Virtually all electric heaters that I've seen say to never use them with an extension cord and this advice seems to be echoed by fire safety organizations and such.
However, I'm curious about exactly what the danger is.
I'm aware of why you shouldn't use a flimsy little 18 gauge extension cord or hundreds of feet of cord (too much resistance, leading to the cord heating up and possibly starting a fire.) However, what's the problem with using say, 20 feet of 12 gauge extension cord? Or is that really even a problem?
It seems odd to me that 100 feet of 12 gauge wire from the panel to an outlet is fine, but an extra 10-20 feet of 10 or 12 gauge wire in an extension cord is problematic.
Is the "never use an extension cord" just overly cautious advice given to prevent people who don't know the difference between 12 gauge wire and 18 gauge wire from hooking up a heater through a wire not meant to handle that much current? Or is there an actual reason why adding maybe another 10-20% to the total wire length from the panel using the same wire gauge as what's actually in the wall is a problem?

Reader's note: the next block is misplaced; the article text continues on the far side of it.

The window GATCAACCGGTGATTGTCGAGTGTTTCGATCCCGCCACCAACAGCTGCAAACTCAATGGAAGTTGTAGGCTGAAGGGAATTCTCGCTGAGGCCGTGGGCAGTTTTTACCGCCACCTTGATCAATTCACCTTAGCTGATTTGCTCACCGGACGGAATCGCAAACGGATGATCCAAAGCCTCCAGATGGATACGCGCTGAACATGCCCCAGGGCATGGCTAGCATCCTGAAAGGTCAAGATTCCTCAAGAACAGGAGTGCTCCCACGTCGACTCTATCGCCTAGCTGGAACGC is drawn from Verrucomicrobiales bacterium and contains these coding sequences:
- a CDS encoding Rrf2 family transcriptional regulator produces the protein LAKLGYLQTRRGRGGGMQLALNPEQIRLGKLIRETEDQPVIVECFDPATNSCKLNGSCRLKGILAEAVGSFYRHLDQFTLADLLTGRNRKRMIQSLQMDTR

For what it's worth, it's probably obvious from my use of units, but I'm in the USA and curious particularly with regard to the 120 V / 20 A circuits that are normal for power outlets in homes here.